How Intercom leveraged content to drive adoption and increase retention

John Collins


Former Content Director at Intercom, startup consultant and advisor


Intercom & Ramp
John Collins
John Collins

Episode Summary

Today on the show we have John Collins, Former Content Director at Intercom, startup consultant and advisor.

In this episode, John shares an overview of the early days at Intercom and how they laid down the foundations for their content team with the primary focus on delivering value.

We then ran through Intercom’s content team structure. How they used events and content to drive adoption and expansion within their user base and we wrapped up by discussing how the same principles were applied to a different business model with success during his time at Ramp.

Mentioned Resources



Laying the foundations of the content team at Intercom 00:00:00
Using events to expand customers 00:00:00
The Intercom content team structure 00:00:00
How Intercom used content to drive adoption and expansion 00:00:00
How content was used as a driver for engagement and expansion at Ramp 00:00:00


Hey John, welcome to the show. Thanks, Andrew. Glad to be. It's a pleasure for the listeners. John is a senior marketing leader with experience in content coms events and community building, primarily in b2b. John Starter's career in email marketing is the managing editor at Newer.

He then moved into journalism as a freelance and spent over seven years with the Irish Times reporting predominantly on business and technology. In 2014, John Made is wearing to sauce at Intercom as the managing editor and Lyft as the director of content before joining RAMP as their head of content and communications.

[00:02:00] So my first question for you, John, is what motivated you to make the switch back then in 2014 to join the tech company?

[00:02:08] John Collins: Well, I think, uh, it's no secret, and I mean actually prior to as well in the media world, but it's no secret that, um, media business models, particularly legacy media that was trying to transition online, you know, just weren't, weren't adding up. Um, It was constantly, you know, looking, looking for more, trying to, doing more work, uh, less opportunities for, for growth.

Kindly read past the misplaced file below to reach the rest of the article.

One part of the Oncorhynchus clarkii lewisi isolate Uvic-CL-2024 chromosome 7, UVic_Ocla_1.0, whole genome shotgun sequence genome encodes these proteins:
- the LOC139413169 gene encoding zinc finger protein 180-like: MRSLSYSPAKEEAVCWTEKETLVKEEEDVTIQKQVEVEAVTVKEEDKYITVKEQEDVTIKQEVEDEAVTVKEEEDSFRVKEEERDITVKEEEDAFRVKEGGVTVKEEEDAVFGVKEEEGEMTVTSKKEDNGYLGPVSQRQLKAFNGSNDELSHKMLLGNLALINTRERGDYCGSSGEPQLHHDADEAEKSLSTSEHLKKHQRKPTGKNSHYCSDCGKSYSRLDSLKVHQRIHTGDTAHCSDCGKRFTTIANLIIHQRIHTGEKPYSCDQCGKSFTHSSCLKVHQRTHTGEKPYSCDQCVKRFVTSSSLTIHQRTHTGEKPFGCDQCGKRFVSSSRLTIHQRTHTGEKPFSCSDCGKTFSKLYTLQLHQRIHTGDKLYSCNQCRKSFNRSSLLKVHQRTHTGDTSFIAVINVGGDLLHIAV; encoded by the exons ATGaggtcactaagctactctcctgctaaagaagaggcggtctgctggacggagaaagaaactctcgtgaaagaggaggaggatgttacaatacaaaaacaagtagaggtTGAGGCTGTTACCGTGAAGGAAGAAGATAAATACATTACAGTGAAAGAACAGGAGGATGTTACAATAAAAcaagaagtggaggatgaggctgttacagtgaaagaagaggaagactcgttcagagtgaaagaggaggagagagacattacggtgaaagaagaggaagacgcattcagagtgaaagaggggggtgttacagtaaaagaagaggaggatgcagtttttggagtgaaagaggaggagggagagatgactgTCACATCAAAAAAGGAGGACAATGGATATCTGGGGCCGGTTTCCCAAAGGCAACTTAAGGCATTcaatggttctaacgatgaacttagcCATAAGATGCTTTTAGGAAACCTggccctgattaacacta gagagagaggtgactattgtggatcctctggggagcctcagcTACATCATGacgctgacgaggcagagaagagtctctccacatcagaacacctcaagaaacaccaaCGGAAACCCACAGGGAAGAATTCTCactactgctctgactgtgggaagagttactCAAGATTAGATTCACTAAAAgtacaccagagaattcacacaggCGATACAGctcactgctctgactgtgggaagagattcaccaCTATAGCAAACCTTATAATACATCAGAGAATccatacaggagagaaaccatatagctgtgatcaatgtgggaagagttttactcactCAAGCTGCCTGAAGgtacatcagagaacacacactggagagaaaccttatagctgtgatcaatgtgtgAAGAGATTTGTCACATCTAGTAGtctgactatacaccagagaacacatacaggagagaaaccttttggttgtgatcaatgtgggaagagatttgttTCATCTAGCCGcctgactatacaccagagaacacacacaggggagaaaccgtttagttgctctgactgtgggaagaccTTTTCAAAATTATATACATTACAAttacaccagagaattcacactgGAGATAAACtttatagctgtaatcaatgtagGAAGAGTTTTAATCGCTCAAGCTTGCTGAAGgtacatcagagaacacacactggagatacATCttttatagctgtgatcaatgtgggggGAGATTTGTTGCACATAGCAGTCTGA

Uh, and actually I worked, uh, interesting though. I mean, the Irish Times, you know, was going on that digital transformation path and like, you know, did, did some interesting stuff on it. Um, and actually got involved in a project where we did an online running course actually, and I, I, I ran it and collaborated with sales and marketing on it, which, you know, is not that common in the media world where the editorial side tends to be a.

Sniffy I would say about sales and marketing. And, you know, two things sort of happened. Uh, [00:03:00] the actual project worked really well. We got 10,000 people sign up. Um, but there was just also like, it just made me realize that the company wasn't set. Like it was gonna be really hard to go through that digital transformation cause it was just too hard for sales and marketing and, and editorial to work together.

Um, once things happened during the project, but also maybe kind of realize, hey, you know, having previously worked. In tech for a period during the, boom that, uh, actually really enjoyed that kind of work. And so, uh, yeah, reached out to, to intercom, uh, who were on a bit of a role at the time. Uh, they just raised their series B.

And you own the CEO there? I'd actually said like he was a business contact of mine when I was a reporter. So, um, yeah, reached out to him and, and, uh, both own and his co-founder trainer had a real vision for what content could do for a company. Like, like Intercom obviously met them and kind into that vision and had seven pretty successful years.

There happened to, to ring out to. 

[00:03:58] Andrew Michael: Yeah, I, I [00:04:00] think it's like, uh, when I saw Irish and, um, Intercom, like it made a lot of sense as well. There must have been some sort of connection, uh, there. Uh, I think it's, it's probably one of Ireland's biggest or biggest successes. Uh, is there anybody else that compare?


[00:04:17] John Collins: certainly the current, uh, current generation of, of startups, but I mean, there's, there's, I think there's like seven seven unicorns, uh, that. Come out of Ireland now. Uh, Irish founded, obviously, you know, uh, Stripe is quite different. It has Irish founders, but truly is a US company, I think. Whereas, you know, Intercom was four Irish founder founded in San Francisco, but you know, always from day one had.

Uh, you know, the product was being built in Ireland and, and like, I think, I think to this day, I think, uh, Dublin is, is the biggest officer Incom even obviously they have a very big office in San Francisco and Chicago, Sydney, London. Um, but yeah, no, there's a bunch of really interesting, um, Our, our startups, uh, you know, and actually [00:05:00] I'd be interesting.

I've been dealing since I've moved to consulting, uh, six weeks ago, I've actually bit of journalism, sort of looking at some of the issues in the startup ecosystem here locally. So, yeah, excited to see where you, What else emerges from, from the Irish market Center? Yeah,